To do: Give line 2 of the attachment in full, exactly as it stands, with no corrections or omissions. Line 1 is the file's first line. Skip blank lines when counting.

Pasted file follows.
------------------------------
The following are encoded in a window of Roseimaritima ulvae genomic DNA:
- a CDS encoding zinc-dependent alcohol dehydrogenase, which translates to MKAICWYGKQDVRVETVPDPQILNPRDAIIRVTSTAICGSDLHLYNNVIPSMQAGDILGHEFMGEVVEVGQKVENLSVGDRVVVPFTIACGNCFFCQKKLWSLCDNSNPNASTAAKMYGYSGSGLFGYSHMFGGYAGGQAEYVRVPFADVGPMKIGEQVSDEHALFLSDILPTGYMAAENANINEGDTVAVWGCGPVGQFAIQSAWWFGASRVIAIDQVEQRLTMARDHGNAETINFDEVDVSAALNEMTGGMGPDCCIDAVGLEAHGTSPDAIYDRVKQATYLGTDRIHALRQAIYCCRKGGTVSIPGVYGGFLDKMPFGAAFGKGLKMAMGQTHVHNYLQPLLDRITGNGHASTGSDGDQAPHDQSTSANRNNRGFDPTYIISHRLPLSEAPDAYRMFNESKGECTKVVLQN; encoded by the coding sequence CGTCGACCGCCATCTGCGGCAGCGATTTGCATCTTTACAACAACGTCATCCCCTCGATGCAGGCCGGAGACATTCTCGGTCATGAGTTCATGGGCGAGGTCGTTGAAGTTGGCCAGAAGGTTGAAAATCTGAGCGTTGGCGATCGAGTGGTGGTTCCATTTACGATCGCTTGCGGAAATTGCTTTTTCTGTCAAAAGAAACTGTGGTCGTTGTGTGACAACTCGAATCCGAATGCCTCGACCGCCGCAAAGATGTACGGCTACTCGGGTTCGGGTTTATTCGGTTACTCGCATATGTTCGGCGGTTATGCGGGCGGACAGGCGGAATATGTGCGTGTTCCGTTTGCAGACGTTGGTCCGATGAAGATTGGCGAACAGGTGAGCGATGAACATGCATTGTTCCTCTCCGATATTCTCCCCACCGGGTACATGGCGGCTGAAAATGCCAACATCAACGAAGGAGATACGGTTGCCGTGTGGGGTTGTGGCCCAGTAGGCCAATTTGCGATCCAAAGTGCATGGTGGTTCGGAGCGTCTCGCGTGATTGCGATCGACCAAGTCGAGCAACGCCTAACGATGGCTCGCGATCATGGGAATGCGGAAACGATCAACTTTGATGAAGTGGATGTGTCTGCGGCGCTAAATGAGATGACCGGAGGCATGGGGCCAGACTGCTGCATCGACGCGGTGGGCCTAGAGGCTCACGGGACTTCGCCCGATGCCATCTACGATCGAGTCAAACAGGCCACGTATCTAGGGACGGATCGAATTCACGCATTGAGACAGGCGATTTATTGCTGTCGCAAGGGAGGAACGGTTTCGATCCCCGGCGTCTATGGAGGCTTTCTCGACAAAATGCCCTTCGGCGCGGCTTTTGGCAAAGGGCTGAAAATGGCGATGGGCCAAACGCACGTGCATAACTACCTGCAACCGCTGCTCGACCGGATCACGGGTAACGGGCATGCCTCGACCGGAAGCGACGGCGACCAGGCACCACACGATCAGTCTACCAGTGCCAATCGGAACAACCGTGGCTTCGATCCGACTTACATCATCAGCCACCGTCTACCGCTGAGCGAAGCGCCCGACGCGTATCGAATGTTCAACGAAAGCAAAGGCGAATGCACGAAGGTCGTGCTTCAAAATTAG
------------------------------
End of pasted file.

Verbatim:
- a CDS encoding zinc-dependent alcohol dehydrogenase, which translates to MKAICWYGKQDVRVETVPDPQILNPRDAIIRVTSTAICGSDLHLYNNVIPSMQAGDILGHEFMGEVVEVGQKVENLSVGDRVVVPFTIACGNCFFCQKKLWSLCDNSNPNASTAAKMYGYSGSGLFGYSHMFGGYAGGQAEYVRVPFADVGPMKIGEQVSDEHALFLSDILPTGYMAAENANINEGDTVAVWGCGPVGQFAIQSAWWFGASRVIAIDQVEQRLTMARDHGNAETINFDEVDVSAALNEMTGGMGPDCCIDAVGLEAHGTSPDAIYDRVKQATYLGTDRIHALRQAIYCCRKGGTVSIPGVYGGFLDKMPFGAAFGKGLKMAMGQTHVHNYLQPLLDRITGNGHASTGSDGDQAPHDQSTSANRNNRGFDPTYIISHRLPLSEAPDAYRMFNESKGECTKVVLQN; encoded by the coding sequence CGTCGACCGCCATCTGCGGCAGCGATTTGCATCTTTACAACAACGTCATCCCCTCGATGCAGGCCGGAGACATTCTCGGTCATGAGTTCATGGGCGAGGTCGTTGAAGTTGGCCAGAAGGTTGAAAATCTGAGCGTTGGCGATCGAGTGGTGGTTCCATTTACGATCGCTTGCGGAAATTGCTTTTTCTGTCAAAAGAAACTGTGGTCGTTGTGTGACAACTCGAATCCGAATGCCTCGACCGCCGCAAAGATGTACGGCTACTCGGGTTCGGGTTTATTCGGTTACTCGCATATGTTCGGCGGTTATGCGGGCGGACAGGCGGAATATGTGCGTGTTCCGTTTGCAGACGTTGGTCCGATGAAGATTGGCGAACAGGTGAGCGATGAACATGCATTGTTCCTCTCCGATATTCTCCCCACCGGGTACATGGCGGCTGAAAATGCCAACATCAACGAAGGAGATACGGTTGCCGTGTGGGGTTGTGGCCCAGTAGGCCAATTTGCGATCCAAAGTGCATGGTGGTTCGGAGCGTCTCGCGTGATTGCGATCGACCAAGTCGAGCAACGCCTAACGATGGCTCGCGATCATGGGAATGCGGAAACGATCAACTTTGATGAAGTGGATGTGTCTGCGGCGCTAAATGAGATGACCGGAGGCATGGGGCCAGACTGCTGCATCGACGCGGTGGGCCTAGAGGCTCACGGGACTTCGCCCGATGCCATCTACGATCGAGTCAAACAGGCCACGTATCTAGGGACGGATCGAATTCACGCATTGAGACAGGCGATTTATTGCTGTCGCAAGGGAGGAACGGTTTCGATCCCCGGCGTCTATGGAGGCTTTCTCGACAAAATGCCCTTCGGCGCGGCTTTTGGCAAAGGGCTGAAAATGGCGATGGGCCAAACGCACGTGCATAACTACCTGCAACCGCTGCTCGACCGGATCACGGGTAACGGGCATGCCTCGACCGGAAGCGACGGCGACCAGGCACCACACGATCAGTCTACCAGTGCCAATCGGAACAACCGTGGCTTCGATCCGACTTACATCATCAGCCACCGTCTACCGCTGAGCGAAGCGCCCGACGCGTATCGAATGTTCAACGAAAGCAAAGGCGAATGCACGAAGGTCGTGCTTCAAAATTAG